The first was Mr. Squinty guy, Hal Halpin - founder of the Entertainment Consumer Association, and his little dissertation on how the EULAs (End User License Agreements) are getting out of hand and that we should do something about it.
EULAs are a real and tangible problem for our business. Quite simply, they're out of control. The best intentions of lawyers in the business aside, these contracts have become so unwieldy that they regularly infringe on consumer rights. Many would likely be unenforceable in a court of law. Others, consumers would be shocked to find out what all of that fine print actually meant.He is proposing a committee get together and discuss the problems and see if they can't work out some sort of standardization. At this point I would be happy if they just got them to the point that they are readable with requiring you to have a 4-year law degree and that they didn't require the sacrifice of your first born child. Anyway I guess will have to wait and see if he goes anywhere with this. I think it is exactly the kind of thing the ECA should be working on and that doing so will help increase its membership, legitimacy, and clout.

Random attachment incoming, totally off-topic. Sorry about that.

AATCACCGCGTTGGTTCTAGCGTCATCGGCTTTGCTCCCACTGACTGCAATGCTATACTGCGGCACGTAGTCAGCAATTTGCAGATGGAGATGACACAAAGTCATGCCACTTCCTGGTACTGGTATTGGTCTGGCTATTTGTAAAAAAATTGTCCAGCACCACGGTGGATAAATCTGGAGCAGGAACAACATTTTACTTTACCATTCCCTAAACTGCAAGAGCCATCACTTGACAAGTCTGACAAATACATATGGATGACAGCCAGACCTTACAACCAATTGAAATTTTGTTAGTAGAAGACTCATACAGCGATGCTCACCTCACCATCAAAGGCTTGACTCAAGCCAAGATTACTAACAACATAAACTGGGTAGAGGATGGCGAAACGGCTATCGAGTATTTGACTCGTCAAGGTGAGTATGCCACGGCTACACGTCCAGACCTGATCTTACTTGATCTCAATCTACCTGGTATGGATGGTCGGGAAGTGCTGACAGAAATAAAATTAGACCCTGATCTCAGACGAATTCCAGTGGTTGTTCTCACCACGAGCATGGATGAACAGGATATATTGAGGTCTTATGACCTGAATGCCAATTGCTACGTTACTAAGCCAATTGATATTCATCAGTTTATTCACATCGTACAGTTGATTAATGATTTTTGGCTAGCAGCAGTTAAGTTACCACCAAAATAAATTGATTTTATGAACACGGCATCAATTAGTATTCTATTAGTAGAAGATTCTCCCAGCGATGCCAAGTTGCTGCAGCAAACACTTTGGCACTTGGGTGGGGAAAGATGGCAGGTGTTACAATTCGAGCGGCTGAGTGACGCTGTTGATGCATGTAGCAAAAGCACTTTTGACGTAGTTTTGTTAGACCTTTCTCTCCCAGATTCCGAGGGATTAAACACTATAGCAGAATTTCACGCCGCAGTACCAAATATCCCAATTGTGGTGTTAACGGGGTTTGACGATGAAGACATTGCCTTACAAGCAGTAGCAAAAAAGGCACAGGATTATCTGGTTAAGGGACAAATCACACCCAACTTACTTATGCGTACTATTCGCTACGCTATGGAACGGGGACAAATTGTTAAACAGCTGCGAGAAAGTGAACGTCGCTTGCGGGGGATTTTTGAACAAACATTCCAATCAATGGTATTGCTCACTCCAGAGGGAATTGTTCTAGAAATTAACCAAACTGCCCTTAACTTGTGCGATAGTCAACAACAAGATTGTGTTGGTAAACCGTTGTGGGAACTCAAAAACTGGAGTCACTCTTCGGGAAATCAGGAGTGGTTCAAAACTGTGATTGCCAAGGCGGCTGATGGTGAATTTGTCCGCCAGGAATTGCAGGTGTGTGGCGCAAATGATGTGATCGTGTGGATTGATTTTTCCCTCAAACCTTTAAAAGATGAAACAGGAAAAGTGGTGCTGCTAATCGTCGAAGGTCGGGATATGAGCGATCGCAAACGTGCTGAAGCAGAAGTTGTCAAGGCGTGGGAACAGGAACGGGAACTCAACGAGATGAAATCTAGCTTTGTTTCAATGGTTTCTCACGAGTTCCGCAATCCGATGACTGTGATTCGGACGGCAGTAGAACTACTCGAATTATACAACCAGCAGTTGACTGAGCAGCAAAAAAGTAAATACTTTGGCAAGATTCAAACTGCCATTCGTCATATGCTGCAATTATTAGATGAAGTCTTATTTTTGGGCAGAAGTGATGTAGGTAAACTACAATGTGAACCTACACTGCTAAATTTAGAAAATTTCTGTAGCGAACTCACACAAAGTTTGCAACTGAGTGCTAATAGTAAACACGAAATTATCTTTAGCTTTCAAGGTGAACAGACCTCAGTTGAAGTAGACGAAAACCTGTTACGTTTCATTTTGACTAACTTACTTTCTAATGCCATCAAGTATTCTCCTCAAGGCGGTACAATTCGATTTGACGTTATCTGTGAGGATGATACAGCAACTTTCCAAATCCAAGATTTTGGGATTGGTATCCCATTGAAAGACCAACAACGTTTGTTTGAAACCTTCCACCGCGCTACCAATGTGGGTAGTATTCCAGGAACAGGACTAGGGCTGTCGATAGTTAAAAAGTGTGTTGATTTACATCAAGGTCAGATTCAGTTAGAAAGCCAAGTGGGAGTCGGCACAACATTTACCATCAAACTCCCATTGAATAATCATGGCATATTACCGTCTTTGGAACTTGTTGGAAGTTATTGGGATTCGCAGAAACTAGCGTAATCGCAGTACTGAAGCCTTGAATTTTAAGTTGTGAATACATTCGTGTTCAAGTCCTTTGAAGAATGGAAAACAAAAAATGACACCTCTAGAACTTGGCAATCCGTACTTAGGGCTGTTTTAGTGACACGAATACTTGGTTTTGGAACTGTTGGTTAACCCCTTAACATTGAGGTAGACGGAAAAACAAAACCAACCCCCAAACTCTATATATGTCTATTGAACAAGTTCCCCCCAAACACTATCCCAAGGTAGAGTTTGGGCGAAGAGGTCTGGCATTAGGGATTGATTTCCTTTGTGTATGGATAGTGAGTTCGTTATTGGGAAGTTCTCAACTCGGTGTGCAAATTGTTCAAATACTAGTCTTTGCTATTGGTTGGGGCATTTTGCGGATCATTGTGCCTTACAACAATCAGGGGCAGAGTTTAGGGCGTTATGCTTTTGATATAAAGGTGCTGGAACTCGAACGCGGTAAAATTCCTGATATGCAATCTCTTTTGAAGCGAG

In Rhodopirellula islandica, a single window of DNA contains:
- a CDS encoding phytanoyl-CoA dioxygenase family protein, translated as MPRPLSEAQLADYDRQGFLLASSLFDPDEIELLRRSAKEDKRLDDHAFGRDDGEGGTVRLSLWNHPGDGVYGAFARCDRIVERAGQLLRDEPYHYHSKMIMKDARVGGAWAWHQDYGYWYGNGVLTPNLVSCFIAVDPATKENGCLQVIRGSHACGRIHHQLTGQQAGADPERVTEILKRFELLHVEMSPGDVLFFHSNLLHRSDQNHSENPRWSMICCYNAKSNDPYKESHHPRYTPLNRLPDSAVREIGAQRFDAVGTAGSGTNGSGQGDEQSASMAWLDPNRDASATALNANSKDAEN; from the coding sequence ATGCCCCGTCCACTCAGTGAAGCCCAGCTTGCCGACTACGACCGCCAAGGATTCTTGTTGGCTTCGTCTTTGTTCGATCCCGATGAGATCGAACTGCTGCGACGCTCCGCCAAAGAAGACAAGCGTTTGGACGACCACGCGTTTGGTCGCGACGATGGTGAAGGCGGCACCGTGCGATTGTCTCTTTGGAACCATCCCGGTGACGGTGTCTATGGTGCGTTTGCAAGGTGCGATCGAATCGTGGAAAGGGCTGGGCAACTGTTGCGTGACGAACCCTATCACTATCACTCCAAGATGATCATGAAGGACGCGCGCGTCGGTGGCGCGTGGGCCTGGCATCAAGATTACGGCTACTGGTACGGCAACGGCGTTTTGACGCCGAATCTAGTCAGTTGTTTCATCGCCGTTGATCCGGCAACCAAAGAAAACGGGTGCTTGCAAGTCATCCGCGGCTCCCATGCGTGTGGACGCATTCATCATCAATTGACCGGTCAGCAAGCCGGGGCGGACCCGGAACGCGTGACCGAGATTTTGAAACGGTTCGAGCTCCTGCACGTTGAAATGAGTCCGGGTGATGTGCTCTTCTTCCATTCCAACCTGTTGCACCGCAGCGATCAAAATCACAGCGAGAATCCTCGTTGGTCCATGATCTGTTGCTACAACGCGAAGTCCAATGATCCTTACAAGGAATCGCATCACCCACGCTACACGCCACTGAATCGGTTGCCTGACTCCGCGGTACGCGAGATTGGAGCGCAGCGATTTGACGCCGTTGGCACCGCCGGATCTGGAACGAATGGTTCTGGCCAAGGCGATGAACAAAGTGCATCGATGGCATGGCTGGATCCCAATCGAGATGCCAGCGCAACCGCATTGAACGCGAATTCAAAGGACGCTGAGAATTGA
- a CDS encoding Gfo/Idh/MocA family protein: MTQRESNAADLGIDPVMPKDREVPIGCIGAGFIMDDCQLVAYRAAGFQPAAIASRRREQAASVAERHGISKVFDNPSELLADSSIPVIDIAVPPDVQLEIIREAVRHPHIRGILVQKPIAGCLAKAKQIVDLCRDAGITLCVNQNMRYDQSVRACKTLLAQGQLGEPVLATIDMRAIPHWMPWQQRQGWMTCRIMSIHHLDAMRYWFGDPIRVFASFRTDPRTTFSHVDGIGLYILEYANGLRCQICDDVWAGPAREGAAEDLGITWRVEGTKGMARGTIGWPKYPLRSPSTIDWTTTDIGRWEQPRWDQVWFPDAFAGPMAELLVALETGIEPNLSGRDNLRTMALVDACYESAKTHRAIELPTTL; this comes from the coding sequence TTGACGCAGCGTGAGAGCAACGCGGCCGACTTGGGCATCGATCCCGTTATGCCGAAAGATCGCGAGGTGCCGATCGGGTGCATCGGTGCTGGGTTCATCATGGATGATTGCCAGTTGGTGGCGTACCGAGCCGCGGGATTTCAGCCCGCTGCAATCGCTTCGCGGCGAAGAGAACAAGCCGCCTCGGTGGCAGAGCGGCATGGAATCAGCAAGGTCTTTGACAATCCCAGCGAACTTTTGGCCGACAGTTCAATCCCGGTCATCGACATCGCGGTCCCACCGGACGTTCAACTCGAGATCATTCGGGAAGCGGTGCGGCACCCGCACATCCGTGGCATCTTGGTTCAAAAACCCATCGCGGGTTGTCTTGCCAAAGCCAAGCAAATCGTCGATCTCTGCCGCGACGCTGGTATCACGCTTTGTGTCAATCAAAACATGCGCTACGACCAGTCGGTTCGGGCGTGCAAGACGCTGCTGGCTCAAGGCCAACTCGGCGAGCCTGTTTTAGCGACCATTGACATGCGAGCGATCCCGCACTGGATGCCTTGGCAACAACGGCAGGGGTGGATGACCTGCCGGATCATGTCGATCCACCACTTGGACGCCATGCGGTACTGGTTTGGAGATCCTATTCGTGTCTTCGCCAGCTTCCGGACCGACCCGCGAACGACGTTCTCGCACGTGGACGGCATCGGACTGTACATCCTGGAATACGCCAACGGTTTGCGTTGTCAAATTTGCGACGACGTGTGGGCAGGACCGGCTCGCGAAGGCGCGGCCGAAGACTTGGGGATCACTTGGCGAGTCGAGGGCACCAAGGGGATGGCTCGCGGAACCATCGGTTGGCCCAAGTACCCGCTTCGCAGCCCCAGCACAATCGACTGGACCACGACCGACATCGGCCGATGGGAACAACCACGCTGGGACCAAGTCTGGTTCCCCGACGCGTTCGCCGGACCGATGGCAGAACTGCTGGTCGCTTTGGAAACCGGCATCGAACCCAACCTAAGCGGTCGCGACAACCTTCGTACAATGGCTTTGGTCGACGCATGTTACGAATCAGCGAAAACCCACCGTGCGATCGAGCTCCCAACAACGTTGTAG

The second thing that caught my attention was KBC Securities Japan, which on Thursday downgraded Nintendo stock from a "Buy" rating to a "Hold" rating and cut its 12-month price estimate by 30 percent to 57,500 yen ($580), according to Bloomberg.com. The reason I latched onto this was that my friend Mike went through Perth yesterday trying to buy a Nintendo Wii. NOBODY had them in stock. How can they say Wii sales have peeked if they still haven't managed to catch up with sales demand 2 years after its original launch? Seriously, every console has always been hard to find during it's first Christmas season, but its 3 months after its second Christmas and you still can't find them in stock. Granted this is Australia. Anybody know the chances of finding a Wii in stores in the U.S.? Not just your local game store either, but in department stores as well.